One of these associated motifs can be seen
at  and-on and off (particularly prominently
at )-in its vocal form, whenever the name
of MacGregor is being discussed.
but significant, theme is first heard at [5)]
and, in an augmented variation, at -possibly
associated with the deceased Baron Prus.
At two bars
before  and then at , the first bars
of the sister theme to No. 36 in the Overture,
occurs and continues, quietly singing on strings,
in a variation form as Kolenatý gives an outline
of the Prus versus Gregor dispute, mainly
in an ad lib rhythm for the singer-combined
with the Kolenatý theme. Janáček knows full
well that the intricate details of this complicated
dry-as-dust speech will never get across to
As the boring
narrative continues he introduces a new and
more lively two-part motif-winds answered
by strings-see  to . The music is
as alive and full of interesting details as
Kolenatý’s story is intricate and tedious.
The viola d’amore Marty motif reappears as
Marty comes out with the astonishing news
that Ferdinand Gregor was, in fact, Baron
Prus’s son and also when she speaks of Gregor’s
mother, i.e. herself.
utter disbelief in her fantastic story is
expressed in a surprised halting octave downward
chromatic scale (with the Kolenatý motif jumping
about excitedly) then, as he scribbles irritably
on a writing-pad (graphically shown in a similar
descending scale passage embellished and in
falling three octaves, appears on lower strings
and horn in a deceptively quiet (augmented)
variation), expressing his controlled anger.
The music takes on a more personal and more
lyrical quality (at ), when Marty speaks
gently of her dead lover and how he preserved
in a drawer, all the love-letters written
to him by Ellian MacGregor. A solo clarinet
takes up the Ellian MacGregor motif and rhapsodizes
charged emotional figure at  serves also
to express Marty’s agitation and excitement
as she demands that Dr. Kolenatý must gain
entrance to Prus’s house  and likewise
(tune plopping about on trombones and double-basses)
the lawyer’s sarcastic rejoinder that he will,
of course, employ rope-ladder and skeleton
key! He adopts a more suave and professional
manner as the "worldly" two-bar motif
at -4 keeps repeating and developing.
From the point
where Marty claims to know the contents of
an envelope which has been sealed for a century,
Dr. Kolenatý’s anger is reflected in the orchestra
which screams and threatens, with Gregor passionately
declaring his belief in Marty and Marty shouting
her defiance at the Doctor’s scepticism.
of the two friends is vividly portrayed by
a repeated unison quintuplet figure (see )-quintuplet
time, by the way, is rather a feature of this
act-having been much in evidence since the
entrance of Marty. Dr. Kolenatý’s final shout
"To the Devil"
is taken over
forcefully by the orchestra as he storms out.
The long scene
between Gregor and Marty begins immediately:
for convenience of this analysis it may be
divided into several sequences. It is not
a duet in the operatic sense of that term:
in fact there is only one place in the whole
of Act I when Janáček allows his characters
to sing together and that-for two bars only-is
when Marty, Gregor and Dr. Kolenatý are shouting
at one another excitedly (see p. 44), where
they would normally speak together in a production
of the play.
Case is a musical setting of a play: all ensemble
numbers are strictly barred, bowing to the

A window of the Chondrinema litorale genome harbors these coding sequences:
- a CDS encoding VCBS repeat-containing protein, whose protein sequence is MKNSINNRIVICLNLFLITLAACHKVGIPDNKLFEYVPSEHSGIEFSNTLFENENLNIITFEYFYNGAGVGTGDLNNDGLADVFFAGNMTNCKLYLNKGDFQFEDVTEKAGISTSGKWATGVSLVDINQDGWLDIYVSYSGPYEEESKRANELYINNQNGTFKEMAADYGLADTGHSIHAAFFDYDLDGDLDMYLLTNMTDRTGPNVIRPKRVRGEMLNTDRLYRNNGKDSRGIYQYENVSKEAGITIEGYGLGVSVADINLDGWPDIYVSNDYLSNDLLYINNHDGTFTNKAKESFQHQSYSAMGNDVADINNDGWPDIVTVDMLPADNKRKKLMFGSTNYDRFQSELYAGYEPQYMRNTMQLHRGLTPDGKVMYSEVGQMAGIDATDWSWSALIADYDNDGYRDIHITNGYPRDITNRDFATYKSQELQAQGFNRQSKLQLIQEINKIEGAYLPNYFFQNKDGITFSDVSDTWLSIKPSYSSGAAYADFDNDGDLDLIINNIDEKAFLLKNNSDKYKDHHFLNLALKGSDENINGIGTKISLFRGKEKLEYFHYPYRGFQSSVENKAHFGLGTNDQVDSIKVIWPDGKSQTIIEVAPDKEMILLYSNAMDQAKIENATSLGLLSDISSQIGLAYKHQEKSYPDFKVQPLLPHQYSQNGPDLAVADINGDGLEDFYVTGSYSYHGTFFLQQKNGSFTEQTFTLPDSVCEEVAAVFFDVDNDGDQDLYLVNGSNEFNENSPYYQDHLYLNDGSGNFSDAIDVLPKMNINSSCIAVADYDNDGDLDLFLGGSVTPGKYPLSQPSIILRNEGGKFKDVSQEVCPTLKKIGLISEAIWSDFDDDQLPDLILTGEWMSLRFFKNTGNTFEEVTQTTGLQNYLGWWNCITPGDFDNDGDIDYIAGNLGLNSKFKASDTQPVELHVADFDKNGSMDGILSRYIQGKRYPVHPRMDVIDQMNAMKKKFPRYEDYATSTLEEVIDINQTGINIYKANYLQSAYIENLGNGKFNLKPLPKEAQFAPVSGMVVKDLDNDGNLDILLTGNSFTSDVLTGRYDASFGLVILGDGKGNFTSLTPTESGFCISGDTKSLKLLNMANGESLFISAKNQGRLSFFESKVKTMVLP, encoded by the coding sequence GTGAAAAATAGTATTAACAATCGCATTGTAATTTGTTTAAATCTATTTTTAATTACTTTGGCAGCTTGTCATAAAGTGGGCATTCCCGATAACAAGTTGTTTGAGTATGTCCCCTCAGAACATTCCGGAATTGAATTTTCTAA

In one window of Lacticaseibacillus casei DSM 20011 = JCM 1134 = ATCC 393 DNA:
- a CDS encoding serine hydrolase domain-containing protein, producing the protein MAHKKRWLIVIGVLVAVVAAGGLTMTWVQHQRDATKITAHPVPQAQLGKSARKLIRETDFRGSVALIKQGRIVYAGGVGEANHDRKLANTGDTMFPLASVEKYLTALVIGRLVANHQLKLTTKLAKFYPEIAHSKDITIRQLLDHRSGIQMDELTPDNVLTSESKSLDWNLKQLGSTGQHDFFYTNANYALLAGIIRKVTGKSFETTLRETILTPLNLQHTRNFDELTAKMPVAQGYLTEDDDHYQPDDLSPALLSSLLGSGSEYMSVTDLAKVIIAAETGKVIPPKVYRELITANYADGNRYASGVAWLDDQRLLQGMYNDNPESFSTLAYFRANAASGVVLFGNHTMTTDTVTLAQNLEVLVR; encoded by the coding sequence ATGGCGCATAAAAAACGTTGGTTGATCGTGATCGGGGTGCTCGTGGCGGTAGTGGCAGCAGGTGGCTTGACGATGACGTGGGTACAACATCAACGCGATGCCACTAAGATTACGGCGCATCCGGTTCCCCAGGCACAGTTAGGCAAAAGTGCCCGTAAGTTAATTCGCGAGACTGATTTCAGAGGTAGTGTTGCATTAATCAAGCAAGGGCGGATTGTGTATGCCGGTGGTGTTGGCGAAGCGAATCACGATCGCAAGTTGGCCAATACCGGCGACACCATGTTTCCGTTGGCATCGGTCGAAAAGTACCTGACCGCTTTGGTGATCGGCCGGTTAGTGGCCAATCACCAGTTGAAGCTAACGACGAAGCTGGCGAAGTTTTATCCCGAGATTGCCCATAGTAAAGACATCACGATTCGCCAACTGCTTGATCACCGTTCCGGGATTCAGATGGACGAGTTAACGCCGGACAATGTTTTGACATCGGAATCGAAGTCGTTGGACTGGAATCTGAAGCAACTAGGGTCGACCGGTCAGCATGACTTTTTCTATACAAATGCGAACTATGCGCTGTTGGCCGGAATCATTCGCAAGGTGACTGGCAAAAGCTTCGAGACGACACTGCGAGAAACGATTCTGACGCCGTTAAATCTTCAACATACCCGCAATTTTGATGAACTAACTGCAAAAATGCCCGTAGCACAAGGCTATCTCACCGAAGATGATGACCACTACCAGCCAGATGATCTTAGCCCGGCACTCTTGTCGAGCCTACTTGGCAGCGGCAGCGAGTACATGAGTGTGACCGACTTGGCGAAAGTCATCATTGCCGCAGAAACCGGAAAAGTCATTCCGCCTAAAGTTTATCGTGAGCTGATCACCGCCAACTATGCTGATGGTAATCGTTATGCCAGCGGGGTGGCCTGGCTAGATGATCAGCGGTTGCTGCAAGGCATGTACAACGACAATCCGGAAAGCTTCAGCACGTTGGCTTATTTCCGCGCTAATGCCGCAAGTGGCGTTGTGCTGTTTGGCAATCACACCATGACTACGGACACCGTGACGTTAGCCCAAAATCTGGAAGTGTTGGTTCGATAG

canons of 1910-20 verismo realism.
Part I (pp.48-52).
This warm, ardent motif
variation, is another derivative of the Ellian
MacGregor theme and expresses orchestrally
Gregor’s passionate, glowing love for the
fascinating opera singer (see pp. 48-51),
while the infatuated Gregor himself soars
up to a top C. Gregor breaks off suddenly
to ask Marty why she is laughing at him (to
a twitching uncomfortable two-note figure)
The questioning rhythmic figure referred to
generates several new and interesting motifs
(see pp. 5258). Marty replies coolly "No,
why should she?" as the tired little
viola d’amore motif is sounded.
Part 2 (pp.
53-66) begins with this impatient and lively
variant of the Ellian MacGregor theme which
alternates with variants of No. 51.
asks Gregor his name, the "Gregor versus
Prus" theme No. 39 appears ( to
). As Gregor becomes increasingly fascinated
by the famous singer, a new theme beginning
at  soars up passionately (see p. 57,
3-4, etc.): a more insistent motif with a
typical break-off, appears at .
d’amore theme associated with Marty (No. 44)
reappears on p. 60, after which the rhythmic
scheme becomes complex (see pp. 62-63) as
Gregor’s senses grow confused: variations
on the rhythmic No. 51 build up in intensity
as Gregor gets more and more excited: then,
when Marty questions him about the Greek documents,
a very persistent little figure (see [ 12
7]) keeps repeating itself.
Part 3 (pp.
67-75). A forte rubato unison figure at 
expresses Marty’s anger.
and Prus enter at [ 135], this subtly chromatic
figure is heard
then in urgent
chords as the excited lawyer apologizes to
Marty, increasing to a prestissimo at .
There is a
sudden Andante at  (a sustained variation
of 52) and later at  this alternates
with 53 as Prus irritably declares that there
can be no proof of Ferdinand being his great-grandfather’s
theme of the last three pages of the vocal
score (74-76) is a further variation of the
"Ellian MacGregor" motif No. 46.
theme (No. 45) blares out on a trumpet as
the exasperated lawyer suggests to Gregor
that he should get himself another lawyer:
during the last dozen Prestissimo bars, while
the "Ellian MacGregor" motif rides
triumphantly on top, the counter rhythm of
37A on the timpani contributes a somewhat
Chapter 2: page